4 November 2010

Quilliam welcomes YouTube’s decision to remove from its site a large number of videos by Anwar al-Awlaki, the extremist preacher who has inspired a number of terrorist plots including the Fort Hood shootings in the US and the recent attempt to murder the Labour MP Stephen Timms in London.

A Quilliam spokesman said:

“It is heartening that YouTube has decided to take down videos by Anwar al-Awlaki. The British government has done the right thing by contacting YouTube and making its concerns clear. Freedom of speech does not include allowing active supporters of al-Qaeda to incite violence and hatred against others and to recruit a new generation of followers online.

“It is unfortunate, however, that it took several terrorist attacks before action was taken. Innocent people have suffered as a result of this avoidable delay. In future, governments need to put in place better mechanisms for identifying and challenging such extremists before terrorist acts occur.

“It is also deeply telling that a number of prominent Islamist groups in the UK continued to promote al-Awlaki, and to facilitate his outreach and recruitment, even after it was clear that he was openly supportive of al-Qaeda and its affiliates. This shows that many Islamists, although they may not themselves be involved in violence, are often either unwilling or unable to identify violent extremists and to take action against them.”

For over two years, Quilliam has sought to raise awareness of the dangers posed by Anwar al-Awlaki.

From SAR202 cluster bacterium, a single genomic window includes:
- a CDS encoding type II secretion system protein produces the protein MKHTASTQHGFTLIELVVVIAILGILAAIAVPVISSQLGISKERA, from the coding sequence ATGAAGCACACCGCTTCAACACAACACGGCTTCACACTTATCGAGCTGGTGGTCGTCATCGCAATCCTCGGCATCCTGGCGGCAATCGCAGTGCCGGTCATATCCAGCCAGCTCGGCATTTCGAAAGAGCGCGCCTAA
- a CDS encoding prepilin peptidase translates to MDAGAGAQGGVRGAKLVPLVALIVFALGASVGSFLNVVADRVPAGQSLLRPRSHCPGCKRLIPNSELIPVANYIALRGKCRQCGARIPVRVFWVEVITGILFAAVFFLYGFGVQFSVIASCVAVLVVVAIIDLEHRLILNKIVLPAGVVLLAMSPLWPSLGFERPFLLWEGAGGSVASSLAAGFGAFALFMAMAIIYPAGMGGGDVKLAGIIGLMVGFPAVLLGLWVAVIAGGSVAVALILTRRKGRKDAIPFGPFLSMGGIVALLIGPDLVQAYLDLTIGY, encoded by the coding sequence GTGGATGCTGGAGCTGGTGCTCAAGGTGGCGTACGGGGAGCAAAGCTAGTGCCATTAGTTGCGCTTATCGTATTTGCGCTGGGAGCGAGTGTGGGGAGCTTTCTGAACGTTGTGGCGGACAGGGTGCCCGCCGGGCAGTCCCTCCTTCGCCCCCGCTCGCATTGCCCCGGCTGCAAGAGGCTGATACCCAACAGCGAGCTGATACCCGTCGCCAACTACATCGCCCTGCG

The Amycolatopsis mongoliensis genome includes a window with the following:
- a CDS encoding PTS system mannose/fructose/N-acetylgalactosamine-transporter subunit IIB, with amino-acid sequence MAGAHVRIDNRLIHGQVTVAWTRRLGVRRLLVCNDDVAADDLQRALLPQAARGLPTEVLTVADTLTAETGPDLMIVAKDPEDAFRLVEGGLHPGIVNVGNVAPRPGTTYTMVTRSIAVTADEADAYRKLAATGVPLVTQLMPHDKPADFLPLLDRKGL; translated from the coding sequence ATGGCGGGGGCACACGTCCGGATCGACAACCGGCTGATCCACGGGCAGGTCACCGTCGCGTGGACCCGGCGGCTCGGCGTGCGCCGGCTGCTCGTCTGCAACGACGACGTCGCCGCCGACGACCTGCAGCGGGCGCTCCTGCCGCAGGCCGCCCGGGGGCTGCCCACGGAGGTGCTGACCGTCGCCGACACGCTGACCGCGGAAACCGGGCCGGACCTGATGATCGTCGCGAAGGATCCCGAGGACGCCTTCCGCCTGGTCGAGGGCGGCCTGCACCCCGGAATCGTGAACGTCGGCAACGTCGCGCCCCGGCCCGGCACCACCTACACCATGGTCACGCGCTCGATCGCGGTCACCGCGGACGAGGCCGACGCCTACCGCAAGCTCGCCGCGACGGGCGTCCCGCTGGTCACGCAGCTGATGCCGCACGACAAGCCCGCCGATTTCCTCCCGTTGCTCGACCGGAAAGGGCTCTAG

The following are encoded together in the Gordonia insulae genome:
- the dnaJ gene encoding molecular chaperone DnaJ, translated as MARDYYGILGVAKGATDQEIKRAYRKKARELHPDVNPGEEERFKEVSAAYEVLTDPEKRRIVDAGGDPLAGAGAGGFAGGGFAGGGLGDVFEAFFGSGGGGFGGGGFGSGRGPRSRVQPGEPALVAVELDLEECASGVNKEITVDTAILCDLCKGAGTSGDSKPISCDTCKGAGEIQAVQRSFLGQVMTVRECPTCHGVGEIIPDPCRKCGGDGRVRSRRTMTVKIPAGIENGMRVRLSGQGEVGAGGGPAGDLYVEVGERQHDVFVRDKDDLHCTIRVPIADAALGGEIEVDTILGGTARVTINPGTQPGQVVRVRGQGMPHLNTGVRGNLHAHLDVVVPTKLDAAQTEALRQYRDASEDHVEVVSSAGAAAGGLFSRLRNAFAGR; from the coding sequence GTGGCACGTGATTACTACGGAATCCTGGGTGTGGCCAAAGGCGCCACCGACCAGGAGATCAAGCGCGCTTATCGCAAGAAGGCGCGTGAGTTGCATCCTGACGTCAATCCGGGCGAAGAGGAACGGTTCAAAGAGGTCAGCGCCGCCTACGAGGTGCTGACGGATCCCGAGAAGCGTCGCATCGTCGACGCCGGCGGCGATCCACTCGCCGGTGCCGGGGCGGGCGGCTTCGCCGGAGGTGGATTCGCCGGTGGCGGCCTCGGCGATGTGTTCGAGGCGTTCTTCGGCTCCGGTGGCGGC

In December 2008, Quilliam contacted East London Mosque and the London Muslim Centre to ask them not to host a live video link from Anwar al-Awlaki in Yemen. They refused and the event went ahead. The mosque defended its decision on the grounds that “none of the speakers that are involved with the event are banned from entering the UK or are convicted of any hate crimes” even though Quilliam pointed out to them that Awlaki had recently issued a declaration of support for al-Shabab, the Somali terrorist organisation.

In July 2009, Quilliam similarly contacted Kensington and Chelsea council in London to ask them to prevent a video message by Awlaki from being broadcast during an event to be held by the ‘Cageprisoners’ organisation (1) on 30 August 2009 at Kensington and Chelsea town hall. The event was co-sponsored by the Cordoba Foundation (2). On 22 July 2009, Quilliam received the following response from the council:

“Have had further discussions with police counter terrorism officers and GOL [Government Office London] and they are not advising me to cancel this booking or require Anwar al-Awlaki to be removed from the list of speakers. I will review this if the advice I am getting from the Police and Government changes.”

The council later took action to prevent Awlaki’s video being broadcast during the event, although only after the intervention of politicians. In response, however, Cageprisoners posted the video on their website where it could be viewed by people across the world. The Cordoba Foundation later claimed that they had “serious reservations” about Awlaki’s appearance, although there is no publicly-available evidence they took any steps to prevent him from speaking at an event that they were co-sponsoring. By this time, as Quilliam pointed out to Kensington and Chelsea council by email, Awlaki had already produced his openly pro-terrorist work ’44 ways to support jihad’.


(1) Cageprisoners claims to be a ‘human rights organisation’. Previous to the 2009 event, Cageprisoners broadcast a video message by Anwar al-Awlaki at a fundraiser in 2008 and its website continues to host the videos which were intended to be broadcast at Kensington and Chelsea town hall in 2009.
(2)The Cordoba Foundation is an Islamist organisation which has been described by David Cameron as “a front for the Muslim Brotherhood”.